“harboring” homosexuals. They followed
the advice of New York Daily News editors who wrote,
“If we were writing Republican campaign
speeches, we’d use the word ‘queer’ at
every opportunity.”

Though histories
of the McCarthy era rarely mention it, a “Lavender
Scare” accompanied and abetted the better-known
“Red Scare.” When a Washington, D.C.,
official testified that "5,000 homosexuals" lived in
the nation’s capital and three quarters worked for
the federal government, headlines throughout the
nation warned of a perversion menace. Local police
began a crackdown on gay bars and cruising areas, and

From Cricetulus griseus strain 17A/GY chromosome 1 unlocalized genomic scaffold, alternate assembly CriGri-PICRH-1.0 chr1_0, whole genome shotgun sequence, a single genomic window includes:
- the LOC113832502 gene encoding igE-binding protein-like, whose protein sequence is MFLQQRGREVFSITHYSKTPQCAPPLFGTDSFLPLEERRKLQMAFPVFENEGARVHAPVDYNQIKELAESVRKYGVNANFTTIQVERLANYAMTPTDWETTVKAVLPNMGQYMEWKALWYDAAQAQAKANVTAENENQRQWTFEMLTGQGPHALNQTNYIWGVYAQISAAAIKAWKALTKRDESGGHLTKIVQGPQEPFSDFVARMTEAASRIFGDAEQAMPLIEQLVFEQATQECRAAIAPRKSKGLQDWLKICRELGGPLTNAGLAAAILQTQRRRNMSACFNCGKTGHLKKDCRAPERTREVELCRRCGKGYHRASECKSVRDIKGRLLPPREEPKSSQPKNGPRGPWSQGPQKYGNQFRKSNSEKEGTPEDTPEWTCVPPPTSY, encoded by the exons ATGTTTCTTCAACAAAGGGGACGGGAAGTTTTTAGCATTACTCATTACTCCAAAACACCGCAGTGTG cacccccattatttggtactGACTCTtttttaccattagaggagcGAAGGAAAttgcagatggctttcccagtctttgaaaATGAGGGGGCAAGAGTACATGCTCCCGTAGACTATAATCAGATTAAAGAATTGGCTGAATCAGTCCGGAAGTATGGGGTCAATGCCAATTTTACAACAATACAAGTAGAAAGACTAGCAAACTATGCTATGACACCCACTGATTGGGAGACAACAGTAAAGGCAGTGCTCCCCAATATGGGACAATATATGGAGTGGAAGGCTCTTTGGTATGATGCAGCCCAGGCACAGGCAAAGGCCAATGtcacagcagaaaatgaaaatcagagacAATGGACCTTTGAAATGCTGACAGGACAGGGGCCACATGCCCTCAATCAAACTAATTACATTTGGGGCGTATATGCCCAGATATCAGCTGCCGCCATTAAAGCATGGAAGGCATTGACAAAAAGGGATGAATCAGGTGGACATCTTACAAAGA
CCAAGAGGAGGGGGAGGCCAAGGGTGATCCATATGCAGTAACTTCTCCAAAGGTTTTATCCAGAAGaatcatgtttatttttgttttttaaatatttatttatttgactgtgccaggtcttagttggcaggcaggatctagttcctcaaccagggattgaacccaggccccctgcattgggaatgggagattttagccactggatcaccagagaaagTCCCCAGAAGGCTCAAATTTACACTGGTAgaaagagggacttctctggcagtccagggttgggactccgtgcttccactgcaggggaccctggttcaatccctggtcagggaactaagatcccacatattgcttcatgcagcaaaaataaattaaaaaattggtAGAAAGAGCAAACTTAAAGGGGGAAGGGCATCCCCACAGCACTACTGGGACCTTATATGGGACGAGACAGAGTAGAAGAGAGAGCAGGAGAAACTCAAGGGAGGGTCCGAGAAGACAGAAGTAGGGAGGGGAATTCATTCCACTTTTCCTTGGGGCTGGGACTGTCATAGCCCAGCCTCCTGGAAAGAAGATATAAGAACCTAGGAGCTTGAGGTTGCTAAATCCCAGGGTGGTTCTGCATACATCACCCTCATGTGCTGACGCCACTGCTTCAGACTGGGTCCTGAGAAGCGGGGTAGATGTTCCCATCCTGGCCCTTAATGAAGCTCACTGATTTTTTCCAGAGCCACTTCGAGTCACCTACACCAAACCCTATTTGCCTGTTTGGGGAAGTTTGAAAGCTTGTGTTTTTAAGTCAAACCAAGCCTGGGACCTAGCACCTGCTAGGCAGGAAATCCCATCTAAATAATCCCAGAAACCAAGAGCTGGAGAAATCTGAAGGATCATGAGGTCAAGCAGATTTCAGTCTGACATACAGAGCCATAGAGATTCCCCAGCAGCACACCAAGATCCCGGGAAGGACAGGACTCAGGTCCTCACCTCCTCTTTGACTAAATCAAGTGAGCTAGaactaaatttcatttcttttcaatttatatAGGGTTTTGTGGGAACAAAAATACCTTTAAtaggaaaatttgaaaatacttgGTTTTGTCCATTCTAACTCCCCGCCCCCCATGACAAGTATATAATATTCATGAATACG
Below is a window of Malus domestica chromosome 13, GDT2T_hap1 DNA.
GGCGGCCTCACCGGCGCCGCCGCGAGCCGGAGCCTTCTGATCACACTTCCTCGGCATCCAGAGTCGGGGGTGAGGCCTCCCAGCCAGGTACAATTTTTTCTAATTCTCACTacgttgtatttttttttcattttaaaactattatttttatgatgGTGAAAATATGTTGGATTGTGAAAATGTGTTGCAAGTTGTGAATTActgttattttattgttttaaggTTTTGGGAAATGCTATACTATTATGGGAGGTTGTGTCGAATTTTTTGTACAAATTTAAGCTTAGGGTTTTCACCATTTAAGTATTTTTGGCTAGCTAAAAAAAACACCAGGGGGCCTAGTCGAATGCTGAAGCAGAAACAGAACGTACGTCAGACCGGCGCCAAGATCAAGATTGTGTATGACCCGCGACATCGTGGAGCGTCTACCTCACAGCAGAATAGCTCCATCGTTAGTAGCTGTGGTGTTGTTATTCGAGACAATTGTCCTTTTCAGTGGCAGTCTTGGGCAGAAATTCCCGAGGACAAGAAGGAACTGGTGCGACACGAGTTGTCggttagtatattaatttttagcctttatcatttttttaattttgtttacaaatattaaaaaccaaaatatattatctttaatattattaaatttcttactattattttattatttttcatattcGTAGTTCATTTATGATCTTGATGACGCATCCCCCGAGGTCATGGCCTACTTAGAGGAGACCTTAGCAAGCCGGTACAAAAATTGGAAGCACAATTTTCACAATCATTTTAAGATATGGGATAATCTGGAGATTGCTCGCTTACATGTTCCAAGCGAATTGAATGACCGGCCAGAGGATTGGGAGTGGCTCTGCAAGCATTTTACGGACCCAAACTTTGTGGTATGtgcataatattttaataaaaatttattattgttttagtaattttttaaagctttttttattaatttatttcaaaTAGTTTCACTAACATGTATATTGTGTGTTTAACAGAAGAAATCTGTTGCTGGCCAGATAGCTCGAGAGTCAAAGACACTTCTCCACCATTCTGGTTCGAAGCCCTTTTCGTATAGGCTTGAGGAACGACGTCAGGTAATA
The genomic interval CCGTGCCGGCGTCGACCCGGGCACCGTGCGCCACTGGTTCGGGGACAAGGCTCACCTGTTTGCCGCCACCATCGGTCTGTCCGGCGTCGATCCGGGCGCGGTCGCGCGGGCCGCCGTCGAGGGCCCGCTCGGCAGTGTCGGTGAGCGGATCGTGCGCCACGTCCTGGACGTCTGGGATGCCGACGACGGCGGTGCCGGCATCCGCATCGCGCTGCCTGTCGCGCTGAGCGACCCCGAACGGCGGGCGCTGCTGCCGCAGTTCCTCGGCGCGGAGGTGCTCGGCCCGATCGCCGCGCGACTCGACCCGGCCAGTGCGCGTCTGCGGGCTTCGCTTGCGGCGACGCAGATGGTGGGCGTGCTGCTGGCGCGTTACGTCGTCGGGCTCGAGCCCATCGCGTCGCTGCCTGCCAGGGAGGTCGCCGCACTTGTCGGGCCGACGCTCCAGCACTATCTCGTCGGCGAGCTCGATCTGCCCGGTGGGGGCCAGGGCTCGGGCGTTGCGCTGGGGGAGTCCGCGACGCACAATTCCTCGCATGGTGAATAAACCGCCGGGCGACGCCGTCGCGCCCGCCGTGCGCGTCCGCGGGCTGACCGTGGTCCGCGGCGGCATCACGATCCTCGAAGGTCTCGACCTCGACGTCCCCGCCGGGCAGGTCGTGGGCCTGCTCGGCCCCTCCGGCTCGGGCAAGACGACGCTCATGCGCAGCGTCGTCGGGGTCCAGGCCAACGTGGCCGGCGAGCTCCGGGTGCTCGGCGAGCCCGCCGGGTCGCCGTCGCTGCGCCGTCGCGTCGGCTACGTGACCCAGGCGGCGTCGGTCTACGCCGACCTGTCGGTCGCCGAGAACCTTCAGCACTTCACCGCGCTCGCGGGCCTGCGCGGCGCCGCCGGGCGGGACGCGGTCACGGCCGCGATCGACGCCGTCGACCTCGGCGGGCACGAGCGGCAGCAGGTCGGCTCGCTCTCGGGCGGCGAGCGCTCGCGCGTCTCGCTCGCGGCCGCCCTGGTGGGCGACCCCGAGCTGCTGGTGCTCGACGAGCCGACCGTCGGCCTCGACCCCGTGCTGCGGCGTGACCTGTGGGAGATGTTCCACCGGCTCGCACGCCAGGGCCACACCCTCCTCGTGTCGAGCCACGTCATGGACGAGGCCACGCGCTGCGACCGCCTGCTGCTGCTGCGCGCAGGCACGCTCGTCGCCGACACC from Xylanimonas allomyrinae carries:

the FBI investigated federal workers and job seekers.

The State
Department alone fired one suspected gay person per
day, more than twice the rate at which they fired
suspected communists. In the government-wide purge
that followed, thousands of civil servants suspected
of homosexuality lost their jobs.

Just as
today’s conservatives speak of an elite cabal of gay
staffers, McCarthy spoke of “nests” of
homosexual civil servants. During the Cold War,
politicians feared that the bonds of loyalty between
homosexuals were so strong—a sort of
freemasonry—that those in sensitive government
positions might betray national security secrets. A 1950
congressional committee that investigated
McCarthy’s charges concluded that “the
homosexual tends to surround himself with other
homosexuals…. If a homosexual attains a
position in government where he can influence the
hiring of personnel, it is almost inevitable that he will
attempt to place other homosexuals in government
jobs.”

Frank Kameny was